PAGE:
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The Richter Magnitude Scale


Characteristic squiggles of the Richter scale. Seismic waves are the vibrations from earthquakes that travel through the Earth; they are recorded on instruments called seismographs. Seismographs record a zig-zag trace that shows the varying amplitude of ground oscillations beneath the instrument. Sensitive seismographs, which greatly magnify these ground motions, can detect strong earthquakes from sources anywhere in the world. The time, locations, and magnitude of an earthquake can be determined from the data recorded by seismograph stations.

The Richter magnitude scale was developed in 1935 by Charles F. Richter of the California Institute of Technology as a mathematical device to compare the size of earthquakes. The magnitude of an earthquake is determined from the logarithm of the amplitude of waves recorded by seismographs. Adjustments are included for the variation in the distance between the various seismographs and the epicenter of the earthquakes. On the Richter Scale, magnitude is expressed in whole numbers and decimal fractions. For example, a magnitude 5.3 might be computed for a moderate earthquake, and a strong earthquake might be rated as magnitude 6.3. Because of the logarithmic basis of the scale, each whole number increase in magnitude represents a tenfold increase in measured amplitude; as an estimate of energy, each whole number step in the magnitude scale corresponds to the release of about 31 times more energy than the amount associated with the preceding whole number value.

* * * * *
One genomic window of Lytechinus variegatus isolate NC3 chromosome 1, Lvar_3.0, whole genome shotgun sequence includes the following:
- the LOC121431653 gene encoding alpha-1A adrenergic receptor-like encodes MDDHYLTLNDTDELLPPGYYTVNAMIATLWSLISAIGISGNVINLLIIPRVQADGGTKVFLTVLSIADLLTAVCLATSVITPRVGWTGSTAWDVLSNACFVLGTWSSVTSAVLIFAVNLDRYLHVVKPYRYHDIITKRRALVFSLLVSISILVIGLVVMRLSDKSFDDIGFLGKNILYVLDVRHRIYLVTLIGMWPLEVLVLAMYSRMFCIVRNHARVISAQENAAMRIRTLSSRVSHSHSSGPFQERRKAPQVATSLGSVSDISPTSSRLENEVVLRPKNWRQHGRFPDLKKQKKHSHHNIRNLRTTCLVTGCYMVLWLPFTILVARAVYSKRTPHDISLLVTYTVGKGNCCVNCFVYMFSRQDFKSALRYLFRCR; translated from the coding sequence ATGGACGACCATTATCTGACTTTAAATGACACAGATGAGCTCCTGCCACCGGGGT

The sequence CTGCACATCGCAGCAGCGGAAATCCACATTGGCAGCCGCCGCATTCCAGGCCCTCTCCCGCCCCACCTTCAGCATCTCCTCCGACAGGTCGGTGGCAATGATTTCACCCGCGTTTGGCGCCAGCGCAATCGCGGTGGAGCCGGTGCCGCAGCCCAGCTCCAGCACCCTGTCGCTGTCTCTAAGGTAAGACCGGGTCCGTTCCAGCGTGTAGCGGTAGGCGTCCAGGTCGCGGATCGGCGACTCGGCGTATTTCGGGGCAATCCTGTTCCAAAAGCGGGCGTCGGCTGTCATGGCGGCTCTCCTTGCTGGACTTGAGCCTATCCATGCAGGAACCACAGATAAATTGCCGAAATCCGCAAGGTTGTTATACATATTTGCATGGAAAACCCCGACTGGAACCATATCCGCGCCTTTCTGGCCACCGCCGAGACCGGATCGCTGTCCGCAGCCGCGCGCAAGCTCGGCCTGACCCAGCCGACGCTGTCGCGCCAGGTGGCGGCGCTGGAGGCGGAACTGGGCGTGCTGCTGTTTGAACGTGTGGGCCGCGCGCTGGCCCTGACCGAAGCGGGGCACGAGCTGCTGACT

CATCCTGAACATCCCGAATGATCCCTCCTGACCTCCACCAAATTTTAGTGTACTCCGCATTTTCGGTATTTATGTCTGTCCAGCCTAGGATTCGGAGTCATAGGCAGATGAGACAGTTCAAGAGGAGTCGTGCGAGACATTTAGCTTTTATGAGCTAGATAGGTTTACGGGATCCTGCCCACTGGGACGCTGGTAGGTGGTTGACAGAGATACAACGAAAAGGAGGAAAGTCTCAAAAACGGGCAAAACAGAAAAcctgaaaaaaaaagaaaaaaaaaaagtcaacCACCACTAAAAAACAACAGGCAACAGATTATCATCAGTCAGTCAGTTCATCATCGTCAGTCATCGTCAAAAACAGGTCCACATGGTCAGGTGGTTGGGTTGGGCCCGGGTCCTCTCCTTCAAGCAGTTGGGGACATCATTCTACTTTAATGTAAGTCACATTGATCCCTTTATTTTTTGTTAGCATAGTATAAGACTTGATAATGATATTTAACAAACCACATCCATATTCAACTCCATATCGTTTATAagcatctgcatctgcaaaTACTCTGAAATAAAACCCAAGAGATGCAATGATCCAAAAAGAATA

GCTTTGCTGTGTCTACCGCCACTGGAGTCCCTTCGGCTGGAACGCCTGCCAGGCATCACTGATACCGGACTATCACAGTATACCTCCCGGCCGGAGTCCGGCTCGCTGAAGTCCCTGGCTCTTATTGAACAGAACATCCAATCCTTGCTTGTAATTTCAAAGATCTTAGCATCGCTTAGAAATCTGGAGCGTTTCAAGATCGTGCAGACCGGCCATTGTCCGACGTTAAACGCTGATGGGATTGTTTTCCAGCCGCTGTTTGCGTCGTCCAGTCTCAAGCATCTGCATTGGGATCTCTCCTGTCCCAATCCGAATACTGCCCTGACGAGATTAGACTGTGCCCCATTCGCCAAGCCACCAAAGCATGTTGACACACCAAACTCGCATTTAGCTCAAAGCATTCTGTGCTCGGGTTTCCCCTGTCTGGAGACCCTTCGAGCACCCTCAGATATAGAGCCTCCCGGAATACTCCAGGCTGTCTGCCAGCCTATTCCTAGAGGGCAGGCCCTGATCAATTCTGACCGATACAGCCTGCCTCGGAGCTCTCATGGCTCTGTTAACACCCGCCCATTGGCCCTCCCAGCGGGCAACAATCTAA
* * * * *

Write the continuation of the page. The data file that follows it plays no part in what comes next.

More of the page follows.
Fact Credit:
USGS General
USGS Web Site

Further Reading
The Mechanics of Earthquakes and Faulting
by Christopher H. Scholz


Related Web Links
The Severity of an Earthquake
by USGS

Charles Richter
by Inventor's Museum





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